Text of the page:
(1.) Hard to believe, but Barack Obama may be best remembered not as the president who rescued the economy and then provided millions of Americans access to decent health care, but as starting a war against the Islamic State in Iraq and Syria that may take a generation to fight.
(2.) The war will be unlike any other. Comparisons to World War II, let alone the wars in Iraq or Afghanistan, do not begin to describe a conflict based on Whack-a-Mole air strikes backed by the marginally competent ground forces of Iraq, Kurdistan and Syria.
(3.) The air war in Libya didn't work. Why should this one?
(4.) Not only will ISIS not be a pushover, it has learned well from the mistakes of Al Qaeda. It has deep pockets, a vast arsenal (much of it captured U.S.-supplied weapons), friends in high places who are supposed to be America's allies, and is social-media savvy.
(5.) The conflict may well come to be known as the War of the Drone. The Obama administration has conducted about 120 deadly drone strikes in Yemen and Somalia, more than in terrorist hotbeds of Pakistan in the last year, and the morality of the use of the lethal weapons may suddenly and regrettably become a non-issue.
(6.) American combat arms will be stretched so thin -- and intelligence on the ground is so poor -- that it is possible Al Qaeda will have breathing room unprecedented since the 9/11 attacks on New York and Washington 13 unlucky years ago today.
(7.) The war will effectively erase the border between Iraq and Syria and further blur the relationship between the U.S. and Syrian strongman Bashar al-Assad, who lest we forget has killed hundreds of thousands of his own people.
(8.) Obama called Iraq a "dumb" war at its outset in 2003, but the war he christened last night has aspects uncomfortably similar to Iraq, notably vague but unsubstantiated threats to the homeland that in the case of Saddam Hussein were proven to be utterly false.
(9.) The war clichés are flying fast and furious, but none is more apt than the fact no battle plan survives contact with the enemy. And that once a war is started, a strategy (to the extent has Obama outlined one) can be impossible to control.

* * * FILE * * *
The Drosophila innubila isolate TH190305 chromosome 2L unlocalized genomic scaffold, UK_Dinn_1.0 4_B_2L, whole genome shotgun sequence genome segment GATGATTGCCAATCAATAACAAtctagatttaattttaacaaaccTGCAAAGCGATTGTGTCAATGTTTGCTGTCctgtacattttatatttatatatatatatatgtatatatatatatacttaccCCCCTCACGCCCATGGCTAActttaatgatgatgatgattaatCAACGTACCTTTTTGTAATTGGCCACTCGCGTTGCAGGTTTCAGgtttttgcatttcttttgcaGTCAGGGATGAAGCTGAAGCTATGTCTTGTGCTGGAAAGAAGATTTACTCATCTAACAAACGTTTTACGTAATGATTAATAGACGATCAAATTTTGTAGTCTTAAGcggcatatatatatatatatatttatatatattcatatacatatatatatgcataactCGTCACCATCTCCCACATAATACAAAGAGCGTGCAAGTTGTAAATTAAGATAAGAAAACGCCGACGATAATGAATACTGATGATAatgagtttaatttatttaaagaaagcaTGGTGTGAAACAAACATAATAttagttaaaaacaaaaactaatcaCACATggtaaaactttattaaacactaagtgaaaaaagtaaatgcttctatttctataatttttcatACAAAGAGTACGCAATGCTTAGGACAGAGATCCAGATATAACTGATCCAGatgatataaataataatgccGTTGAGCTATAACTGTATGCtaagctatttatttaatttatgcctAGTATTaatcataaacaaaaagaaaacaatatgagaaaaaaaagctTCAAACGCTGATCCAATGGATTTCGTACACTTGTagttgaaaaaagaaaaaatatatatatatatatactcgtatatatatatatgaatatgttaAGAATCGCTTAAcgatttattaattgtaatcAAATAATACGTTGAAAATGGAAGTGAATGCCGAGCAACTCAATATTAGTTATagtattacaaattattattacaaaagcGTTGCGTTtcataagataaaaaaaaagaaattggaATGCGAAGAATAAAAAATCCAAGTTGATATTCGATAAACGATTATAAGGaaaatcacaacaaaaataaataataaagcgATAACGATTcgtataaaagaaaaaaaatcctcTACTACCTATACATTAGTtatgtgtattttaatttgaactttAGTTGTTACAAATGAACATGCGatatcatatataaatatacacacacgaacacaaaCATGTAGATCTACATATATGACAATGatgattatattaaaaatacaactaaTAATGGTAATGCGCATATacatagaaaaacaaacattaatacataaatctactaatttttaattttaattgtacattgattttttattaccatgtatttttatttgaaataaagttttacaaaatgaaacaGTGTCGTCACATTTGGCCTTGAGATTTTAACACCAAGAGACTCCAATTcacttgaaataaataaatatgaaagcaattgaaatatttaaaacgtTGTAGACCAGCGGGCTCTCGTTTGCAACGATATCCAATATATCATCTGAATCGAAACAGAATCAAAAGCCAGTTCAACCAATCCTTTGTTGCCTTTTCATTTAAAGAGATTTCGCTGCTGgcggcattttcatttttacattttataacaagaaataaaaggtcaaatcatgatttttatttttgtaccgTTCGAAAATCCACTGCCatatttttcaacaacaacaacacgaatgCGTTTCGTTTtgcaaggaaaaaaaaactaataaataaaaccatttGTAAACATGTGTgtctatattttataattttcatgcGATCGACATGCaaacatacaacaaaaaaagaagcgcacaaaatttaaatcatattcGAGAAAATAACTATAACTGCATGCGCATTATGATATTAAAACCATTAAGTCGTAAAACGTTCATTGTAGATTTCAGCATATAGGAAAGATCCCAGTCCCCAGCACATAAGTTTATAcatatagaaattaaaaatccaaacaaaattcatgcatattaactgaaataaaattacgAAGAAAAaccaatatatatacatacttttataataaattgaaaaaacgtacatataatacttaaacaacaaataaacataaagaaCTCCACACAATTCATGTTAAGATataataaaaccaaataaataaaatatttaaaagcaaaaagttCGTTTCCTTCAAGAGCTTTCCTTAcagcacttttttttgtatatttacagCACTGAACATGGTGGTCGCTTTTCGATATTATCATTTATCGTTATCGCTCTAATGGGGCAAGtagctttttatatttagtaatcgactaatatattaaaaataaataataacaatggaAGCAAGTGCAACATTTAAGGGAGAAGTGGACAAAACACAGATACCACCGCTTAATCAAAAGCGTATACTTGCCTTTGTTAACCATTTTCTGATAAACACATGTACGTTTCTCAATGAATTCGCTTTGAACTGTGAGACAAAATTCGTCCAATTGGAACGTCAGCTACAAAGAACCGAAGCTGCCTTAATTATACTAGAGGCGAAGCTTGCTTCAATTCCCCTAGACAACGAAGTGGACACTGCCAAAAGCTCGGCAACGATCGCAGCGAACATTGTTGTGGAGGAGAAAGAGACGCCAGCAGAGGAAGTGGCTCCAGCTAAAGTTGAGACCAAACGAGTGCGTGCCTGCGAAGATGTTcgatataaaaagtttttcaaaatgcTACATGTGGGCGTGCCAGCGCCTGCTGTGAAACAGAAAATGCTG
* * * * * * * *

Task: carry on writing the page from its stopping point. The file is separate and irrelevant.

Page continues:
(10.) Unlike George Bush in the wake of the 9/11 attacks, let alone FDR after Pearl Harbor, there is support among most Americans for going after the enemy while most of them disapprove of the president's leadership.
(11.) The war is likely to be a wash on the campaign trail this fall, and it difficult to see how the conflict will change the likely outcome: a continuing and comfortable Republican majority in the House, a razor-thin Republican majority in the Senate, and gridlock all around. But all bets are off for the big dance in 2016.
(12.) Obama avoided sticky constitutional questions. But because of his own weak standing with the public and obdurate Republicans, some of whom have repeatedly goaded Obama to escalate military operations against ISIS, he must seek congressional approval for the war before casualties start mounting.
(13.) The Iraq war has cost more than $1 trillion and severely burdened the U.S. The new conflict will further divert money and attention from crying domestic needs, including education, continued health-care reform, mass transit and other infrastructure improvements and, yes, immigration reform.
(14.) Killing anti-American sentiment abroad will prove to be far more difficult than killing terrorists and their leaders.
(15.) When will the U.S. stop its endless projection of the use of military force? It has not happened in my long lifetime, and I conclude yet again that absent a viable anti-war movement, war will be a central theme of 21st century America.
Photograph from The Telegraph (UK)
Sunday, September 07, 2014
Is President Obama Being Judged Too Harshly On Foreign Policy?
In the ceaseless sturm und drang over Barack Obama's foreign policy and the U.S.'s response to the many conflicts abroad, two important questions are not being asked: Isn't the world different than it was even 10 years ago, let alone 50 years ago, and isn't it unfair to judge the president without taking that into account?
The answer is both yes and no.
Yes, because while the U.S. remains the sole superpower (with China coming up fast in your rear view mirror), the greatest threats to the homeland and America's global predominance come less from Putin's Russia, although it has an uncomfortable resemblance these days to the former Soviet Union at its most bellicose, but from the rise of the Islamic State and a resurgent Al Qaeda.